Dispatch, Startups & 1,000 True Fans
What do Dispatch, an American Indie-roots band from the East Coast, and successful startups have in common? The answer is 1,000 true fans.
I first became a fan of Dispatch in 2011. I was working at a summer camp in Connecticut, America. Our music specialist used to play one of their songs, ‘The General’, on guitar. I heard the song and liked it right away. I then followed them on Spotify and entered the rabbit hole of albums and EPs that goes back to 1996.
Here is a video of Dispatch playing ‘The General’ live in Jersey in 2012:
Mainstream ≠ Successful
I hope you noticed a few things about this video:
- The music is an Indie folk sound. It’s not for everyone and certainly not mainstream.
- The band look kind of funny. They are not polished. Chad, the lead singer, has big wild hair that sort of covers his face. They don’t wear stereotypically fashionable clothes.
- The fans in the crowd absolutely love the performance. Watch from 3.36 onwards and you’ll see dancing, clapping, jumping and singing.
The point is that being successful and being mainstream is not the same thing. In other words, having some people that love you is different to having a lot of people that like you.
1,000 True Fans
“To be a successful creator you don’t need millions. You don’t need millions of dollars or millions of customers, millions of clients or millions of fans. To make a living as a craftsperson, photographer, musician, designer, author, animator, app maker, entrepreneur, or inventor you need only thousands of true fans.”
He goes on to define a ‘true fan’ as someone who will buy anything you produce. The number 1,000 itself isn’t important, but rather a signal of magnitude. The takeaway is that one way to be successful is to do something that a few people really, really love, rather than something that loads of people sort of like. This is true for both musicians and startups.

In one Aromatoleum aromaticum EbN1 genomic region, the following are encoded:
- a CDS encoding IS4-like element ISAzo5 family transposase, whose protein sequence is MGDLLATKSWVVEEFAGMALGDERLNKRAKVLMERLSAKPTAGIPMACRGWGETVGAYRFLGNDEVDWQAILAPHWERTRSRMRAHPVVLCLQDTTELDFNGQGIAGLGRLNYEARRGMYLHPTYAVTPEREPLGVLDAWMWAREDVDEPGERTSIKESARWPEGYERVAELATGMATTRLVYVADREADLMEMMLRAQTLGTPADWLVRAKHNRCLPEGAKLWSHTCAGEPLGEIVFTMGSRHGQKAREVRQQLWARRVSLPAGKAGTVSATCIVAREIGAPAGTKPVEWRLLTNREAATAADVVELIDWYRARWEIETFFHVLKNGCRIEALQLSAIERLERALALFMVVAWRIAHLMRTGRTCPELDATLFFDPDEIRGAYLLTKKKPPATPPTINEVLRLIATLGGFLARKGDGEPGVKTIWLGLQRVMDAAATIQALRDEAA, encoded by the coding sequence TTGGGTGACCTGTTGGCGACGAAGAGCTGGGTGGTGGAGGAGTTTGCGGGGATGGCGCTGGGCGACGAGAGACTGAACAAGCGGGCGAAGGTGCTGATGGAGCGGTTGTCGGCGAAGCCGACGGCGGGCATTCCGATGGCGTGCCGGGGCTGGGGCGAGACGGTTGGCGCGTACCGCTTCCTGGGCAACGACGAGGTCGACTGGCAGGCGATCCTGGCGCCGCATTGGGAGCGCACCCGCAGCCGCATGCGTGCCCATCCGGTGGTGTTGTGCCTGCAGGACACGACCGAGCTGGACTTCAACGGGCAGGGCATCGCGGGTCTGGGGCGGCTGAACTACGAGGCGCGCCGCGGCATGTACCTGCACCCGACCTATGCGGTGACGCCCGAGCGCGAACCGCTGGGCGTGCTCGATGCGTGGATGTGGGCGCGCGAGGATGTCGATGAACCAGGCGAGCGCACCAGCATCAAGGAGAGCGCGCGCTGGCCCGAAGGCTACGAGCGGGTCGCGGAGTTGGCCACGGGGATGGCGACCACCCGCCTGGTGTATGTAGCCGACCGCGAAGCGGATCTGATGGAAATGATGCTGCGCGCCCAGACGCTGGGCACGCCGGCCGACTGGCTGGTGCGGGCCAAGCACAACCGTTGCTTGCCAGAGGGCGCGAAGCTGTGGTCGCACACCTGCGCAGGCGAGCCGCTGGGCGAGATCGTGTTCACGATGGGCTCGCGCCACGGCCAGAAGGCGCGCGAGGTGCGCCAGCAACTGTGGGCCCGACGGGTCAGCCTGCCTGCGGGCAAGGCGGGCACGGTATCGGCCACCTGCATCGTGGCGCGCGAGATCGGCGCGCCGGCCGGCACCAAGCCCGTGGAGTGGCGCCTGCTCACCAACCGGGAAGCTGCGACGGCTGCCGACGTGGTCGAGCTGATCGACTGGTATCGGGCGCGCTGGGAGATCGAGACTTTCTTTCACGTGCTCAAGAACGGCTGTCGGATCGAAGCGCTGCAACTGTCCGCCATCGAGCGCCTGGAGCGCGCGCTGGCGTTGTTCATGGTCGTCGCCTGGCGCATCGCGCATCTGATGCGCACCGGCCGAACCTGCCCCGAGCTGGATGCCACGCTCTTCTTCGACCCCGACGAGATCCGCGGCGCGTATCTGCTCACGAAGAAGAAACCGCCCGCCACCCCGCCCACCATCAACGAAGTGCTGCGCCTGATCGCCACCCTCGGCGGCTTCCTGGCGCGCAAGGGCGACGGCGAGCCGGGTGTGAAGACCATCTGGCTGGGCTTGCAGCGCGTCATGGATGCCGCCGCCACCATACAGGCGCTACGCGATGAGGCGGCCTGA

Mass Market Means No Market
Creators can often get caught in the appeal of ‘mass market’. An ambitious entrepreneur wants everyone to be their customer. This can be the case in writing a book, building a YouTube channel or starting a company.
But in trying to build a product for everyone, it can be hard to build a product for anyone. Why? Because in trying to appeal to everyone you dilute what some people love about you in the first place. If Dispatch started singing songs that were pop-y, you can be sure that their Indie-folk following would soon disappear.
The startup world echoes this sentiment:
- Paul Graham & Paul Buchheit of YCominator say “it’s better to make some users very happy than to make a lot ambivalent“
- Airbnb’s CEO Brian Chesky says “make 100 people love you“
Aiming For An Encore
The reason why Dispatch is successful is that of the fans they do have, the fans adore them. They leave youtube comments admiring ‘one of the greatest bands’1. They volunteer (for free) at their gigs to help support the show. Their fans even buy tickets to their latest gig whilst 2,000m above land on a gondola in France (that was me)2.
When starting a project, it is worth asking yourself who are the 1,000 fans you are aiming for. And what would it take to make them scream for an encore? (Or another post, book or product3). This was the startup lesson that Dispatch reminded me of, as I screamed for an encore with 1,000 other fans last week (below).
- See below the comments on The General music video.
2. I happened to be on a ski trip in Avoriaz when SongKick informed me that tickets had gone on sale. The 3G in the alps just about managed, and I got my tickets.
3. I used startup in the title but this idea refers to any creative project.